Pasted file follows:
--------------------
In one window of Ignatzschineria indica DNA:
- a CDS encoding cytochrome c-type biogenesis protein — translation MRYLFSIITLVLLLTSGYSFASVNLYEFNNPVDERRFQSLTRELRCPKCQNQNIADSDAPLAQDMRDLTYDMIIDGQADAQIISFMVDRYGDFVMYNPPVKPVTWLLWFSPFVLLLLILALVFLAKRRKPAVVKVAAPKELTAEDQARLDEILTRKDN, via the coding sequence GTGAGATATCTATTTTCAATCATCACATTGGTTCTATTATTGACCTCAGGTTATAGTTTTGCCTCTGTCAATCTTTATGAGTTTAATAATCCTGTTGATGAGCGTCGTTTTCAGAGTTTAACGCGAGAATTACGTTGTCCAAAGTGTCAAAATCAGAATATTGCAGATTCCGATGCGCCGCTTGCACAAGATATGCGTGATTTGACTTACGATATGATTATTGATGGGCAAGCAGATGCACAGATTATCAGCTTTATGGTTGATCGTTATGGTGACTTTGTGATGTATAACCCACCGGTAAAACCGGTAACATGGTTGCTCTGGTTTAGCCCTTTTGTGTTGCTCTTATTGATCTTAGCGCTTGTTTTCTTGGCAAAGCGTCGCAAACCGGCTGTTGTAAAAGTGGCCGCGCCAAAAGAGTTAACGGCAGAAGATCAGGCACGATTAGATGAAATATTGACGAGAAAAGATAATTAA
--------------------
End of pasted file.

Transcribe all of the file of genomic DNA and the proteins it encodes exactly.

In one window of Ignatzschineria indica DNA:
- a CDS encoding cytochrome c-type biogenesis protein — translation MRYLFSIITLVLLLTSGYSFASVNLYEFNNPVDERRFQSLTRELRCPKCQNQNIADSDAPLAQDMRDLTYDMIIDGQADAQIISFMVDRYGDFVMYNPPVKPVTWLLWFSPFVLLLLILALVFLAKRRKPAVVKVAAPKELTAEDQARLDEILTRKDN, via the coding sequence GTGAGATATCTATTTTCAATCATCACATTGGTTCTATTATTGACCTCAGGTTATAGTTTTGCCTCTGTCAATCTTTATGAGTTTAATAATCCTGTTGATGAGCGTCGTTTTCAGAGTTTAACGCGAGAATTACGTTGTCCAAAGTGTCAAAATCAGAATATTGCAGATTCCGATGCGCCGCTTGCACAAGATATGCGTGATTTGACTTACGATATGATTATTGATGGGCAAGCAGATGCACAGATTATCAGCTTTATGGTTGATCGTTATGGTGACTTTGTGATGTATAACCCACCGGTAAAACCGGTAACATGGTTGCTCTGGTTTAGCCCTTTTGTGTTGCTCTTATTGATCTTAGCGCTTGTTTTCTTGGCAAAGCGTCGCAAACCGGCTGTTGTAAAAGTGGCCGCGCCAAAAGAGTTAACGGCAGAAGATCAGGCACGATTAGATGAAATATTGACGAGAAAAGATAATTAA